Linux UIO driver to handle with IRQ source.

Published at February 24, 2020 ·  6 min read

The Userspace I/O framework (UIO) is part of the Linux kernel and allows device drivers to be written almost entirely in userspace. UIO is suitable for hardware that does not fit into other kernel subsystems (Like special HW like FPGA) and allowing the programmer to write most of the driver in userspace using all standard application programming tools and libraries. This greatly simplifies the development, maintenance, and distribution of device drivers for this kind of hardware....

Linux char device to handle with IRQ

Published at February 20, 2020 ·  2 min read

We have an external FPGA that triggers GPIO. To handle the IRQ in userspace, it had to write a Linux chr device to control the IRQ in the kernel space and than signalize the userspace using a standard system call. Here is the simple drive: #include <linux/module.h>#include <linux/kernel.h> /* printk() */#include <linux/moduleparam.h>#include <asm/uaccess.h>#include <asm/pgtable.h>#include <linux/fs.h>#include <linux/gfp.h>#include <linux/cdev.h>#include <linux/sched.h>#include <linux/interrupt.h>#include <linux/of_address.h>#include <linux/of_irq.h>#include <linux/of_platform.h> #include <linux/semaphore.h> DECLARE_WAIT_QUEUE_HEAD(hq); static int irq_num; static int x=0; //spinlock_t mLock = SPIN_LOCK_UNLOCKED; unsigned long flags; static DEFINE_SPINLOCK(mLock); static irqreturn_t fpga_irq_handle(int irq, void *dev_id) { wake_up(&hq); // printk(KERN_DEBUG "Interrupt\n"); return IRQ_HANDLED; } static ssize_t fpga_read(struct file *file, char __user *buf,size_t count,loff_t *ppos) { wait_event(hq,x); return 0; } static struct file_operations fpga_fops = { ....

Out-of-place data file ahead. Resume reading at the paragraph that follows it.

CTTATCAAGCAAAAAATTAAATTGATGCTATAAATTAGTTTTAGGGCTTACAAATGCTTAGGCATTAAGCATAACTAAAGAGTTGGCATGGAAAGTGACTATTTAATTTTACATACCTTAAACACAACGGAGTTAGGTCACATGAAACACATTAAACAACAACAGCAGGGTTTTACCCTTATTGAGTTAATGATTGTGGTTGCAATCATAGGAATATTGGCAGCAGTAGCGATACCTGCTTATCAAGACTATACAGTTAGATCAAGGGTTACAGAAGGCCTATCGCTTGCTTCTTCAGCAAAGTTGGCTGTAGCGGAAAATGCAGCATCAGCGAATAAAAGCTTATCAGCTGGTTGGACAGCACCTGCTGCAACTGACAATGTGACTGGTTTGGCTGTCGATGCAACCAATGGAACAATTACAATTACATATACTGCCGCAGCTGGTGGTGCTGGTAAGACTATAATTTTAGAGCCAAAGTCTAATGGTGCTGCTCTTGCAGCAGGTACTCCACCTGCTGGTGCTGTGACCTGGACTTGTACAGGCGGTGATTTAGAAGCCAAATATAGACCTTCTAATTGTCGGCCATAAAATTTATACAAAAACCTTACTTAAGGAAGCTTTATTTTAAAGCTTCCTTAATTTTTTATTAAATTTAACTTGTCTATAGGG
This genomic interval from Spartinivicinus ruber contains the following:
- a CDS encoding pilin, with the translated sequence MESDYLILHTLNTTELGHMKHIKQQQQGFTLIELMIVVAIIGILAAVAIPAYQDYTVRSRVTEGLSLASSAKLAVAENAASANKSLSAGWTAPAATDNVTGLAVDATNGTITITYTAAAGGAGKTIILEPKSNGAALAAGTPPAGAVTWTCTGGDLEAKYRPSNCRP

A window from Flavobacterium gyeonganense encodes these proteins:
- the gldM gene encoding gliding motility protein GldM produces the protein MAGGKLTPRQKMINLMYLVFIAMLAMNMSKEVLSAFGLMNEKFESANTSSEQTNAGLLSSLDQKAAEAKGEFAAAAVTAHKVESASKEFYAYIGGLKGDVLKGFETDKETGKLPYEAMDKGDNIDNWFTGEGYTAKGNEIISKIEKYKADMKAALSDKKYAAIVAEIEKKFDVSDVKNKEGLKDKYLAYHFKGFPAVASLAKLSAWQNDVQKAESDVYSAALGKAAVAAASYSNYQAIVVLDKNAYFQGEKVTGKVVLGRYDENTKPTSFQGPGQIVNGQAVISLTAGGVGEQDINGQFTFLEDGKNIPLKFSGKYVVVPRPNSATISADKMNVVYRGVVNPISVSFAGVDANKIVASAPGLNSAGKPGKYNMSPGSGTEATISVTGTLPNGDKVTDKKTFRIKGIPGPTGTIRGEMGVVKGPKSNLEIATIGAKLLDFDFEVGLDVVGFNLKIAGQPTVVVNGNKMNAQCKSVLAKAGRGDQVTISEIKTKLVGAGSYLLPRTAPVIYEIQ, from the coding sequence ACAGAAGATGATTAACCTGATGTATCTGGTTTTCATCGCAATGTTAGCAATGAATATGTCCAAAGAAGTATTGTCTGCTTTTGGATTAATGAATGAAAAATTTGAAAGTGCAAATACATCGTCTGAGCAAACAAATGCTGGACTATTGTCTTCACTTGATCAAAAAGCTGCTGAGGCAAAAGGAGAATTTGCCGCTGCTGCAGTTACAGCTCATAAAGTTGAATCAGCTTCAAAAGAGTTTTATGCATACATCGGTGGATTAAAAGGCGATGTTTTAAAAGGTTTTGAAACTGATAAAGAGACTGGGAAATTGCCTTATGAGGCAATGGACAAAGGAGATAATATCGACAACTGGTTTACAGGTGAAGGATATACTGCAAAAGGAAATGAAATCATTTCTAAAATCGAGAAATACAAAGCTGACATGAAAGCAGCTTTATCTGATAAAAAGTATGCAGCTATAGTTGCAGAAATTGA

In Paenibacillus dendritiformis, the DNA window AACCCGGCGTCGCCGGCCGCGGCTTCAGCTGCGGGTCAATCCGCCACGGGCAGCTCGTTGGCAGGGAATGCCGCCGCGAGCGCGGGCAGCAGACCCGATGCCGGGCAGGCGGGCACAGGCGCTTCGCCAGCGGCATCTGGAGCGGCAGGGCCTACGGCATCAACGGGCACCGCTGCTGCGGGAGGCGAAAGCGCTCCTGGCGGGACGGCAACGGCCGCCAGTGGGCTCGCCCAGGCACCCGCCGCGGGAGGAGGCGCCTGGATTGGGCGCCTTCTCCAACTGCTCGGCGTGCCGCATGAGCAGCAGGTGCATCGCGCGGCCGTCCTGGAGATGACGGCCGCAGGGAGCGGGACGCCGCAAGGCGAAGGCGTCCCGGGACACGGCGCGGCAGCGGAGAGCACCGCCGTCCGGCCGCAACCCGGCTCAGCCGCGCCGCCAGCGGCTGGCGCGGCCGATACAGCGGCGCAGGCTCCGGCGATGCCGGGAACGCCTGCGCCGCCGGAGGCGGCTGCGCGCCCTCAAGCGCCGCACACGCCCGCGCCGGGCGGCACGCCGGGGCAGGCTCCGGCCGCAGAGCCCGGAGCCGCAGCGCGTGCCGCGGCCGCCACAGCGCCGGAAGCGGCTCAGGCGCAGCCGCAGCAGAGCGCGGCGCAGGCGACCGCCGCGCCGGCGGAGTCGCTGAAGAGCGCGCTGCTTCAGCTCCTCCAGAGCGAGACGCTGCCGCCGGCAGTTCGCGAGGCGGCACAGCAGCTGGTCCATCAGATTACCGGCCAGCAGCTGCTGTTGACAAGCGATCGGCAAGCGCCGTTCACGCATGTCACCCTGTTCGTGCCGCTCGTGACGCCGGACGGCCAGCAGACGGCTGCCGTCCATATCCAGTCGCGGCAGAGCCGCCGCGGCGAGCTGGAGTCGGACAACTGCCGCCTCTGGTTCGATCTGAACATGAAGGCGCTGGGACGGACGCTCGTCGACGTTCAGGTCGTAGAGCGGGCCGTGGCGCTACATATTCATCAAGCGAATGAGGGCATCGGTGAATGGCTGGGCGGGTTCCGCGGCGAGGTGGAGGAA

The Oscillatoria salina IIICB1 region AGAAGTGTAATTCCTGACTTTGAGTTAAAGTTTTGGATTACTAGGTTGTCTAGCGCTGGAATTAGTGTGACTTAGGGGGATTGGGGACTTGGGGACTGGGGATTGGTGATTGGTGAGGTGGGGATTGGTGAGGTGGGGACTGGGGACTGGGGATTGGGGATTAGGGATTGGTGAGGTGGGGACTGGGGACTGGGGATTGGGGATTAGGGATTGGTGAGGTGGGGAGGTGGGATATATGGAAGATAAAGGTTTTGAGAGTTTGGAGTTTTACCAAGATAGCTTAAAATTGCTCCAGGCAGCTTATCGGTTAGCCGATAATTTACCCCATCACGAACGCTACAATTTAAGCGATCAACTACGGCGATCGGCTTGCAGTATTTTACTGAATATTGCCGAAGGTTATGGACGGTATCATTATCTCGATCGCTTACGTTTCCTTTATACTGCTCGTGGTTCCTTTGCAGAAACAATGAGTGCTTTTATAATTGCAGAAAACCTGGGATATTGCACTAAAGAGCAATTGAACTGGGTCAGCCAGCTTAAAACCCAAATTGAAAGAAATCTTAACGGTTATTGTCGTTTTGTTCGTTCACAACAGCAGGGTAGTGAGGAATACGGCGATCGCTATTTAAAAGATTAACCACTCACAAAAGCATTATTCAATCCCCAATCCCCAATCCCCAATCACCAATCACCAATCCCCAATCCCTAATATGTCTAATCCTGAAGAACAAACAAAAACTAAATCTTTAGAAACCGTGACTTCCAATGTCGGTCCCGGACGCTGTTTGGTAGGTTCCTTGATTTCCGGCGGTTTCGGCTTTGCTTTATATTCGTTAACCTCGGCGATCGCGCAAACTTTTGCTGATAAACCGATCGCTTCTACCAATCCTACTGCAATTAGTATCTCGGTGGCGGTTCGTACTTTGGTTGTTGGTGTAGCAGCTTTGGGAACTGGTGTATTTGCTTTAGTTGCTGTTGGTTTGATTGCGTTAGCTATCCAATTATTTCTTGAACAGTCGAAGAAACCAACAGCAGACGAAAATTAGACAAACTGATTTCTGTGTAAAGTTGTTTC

Linux module magic info

Published at February 20, 2020 ·  3 min read

Sometimes we want to build a module separate from the kernel. When the kernel is built, it generates a magic number, which probably depends on compiler version, kernel version, git source revision, etc. Time is also probably part of this magic number, since the kernel may build with the same parameters but with a different timestamp, it will have a different magic number, and then we will get this message when we try to insert it:...

Linux core isolation

Published at February 18, 2020 ·  1 min read

I have a real-time task that needed to run periodically at a constant rate - a continuous IRQ drives it. Just running this task on a multithreaded environment can cause it to run in different timing values. When the system runs on stress (using stress utility) the system is not a response to all IRQ requests. A possible solution to this problem is to use Linux core isolation. In this case, we assign a specific core for the task, and the Linux kernel is getting out from the SMP balancing, and this core can use for a particular job with minimal interrupts....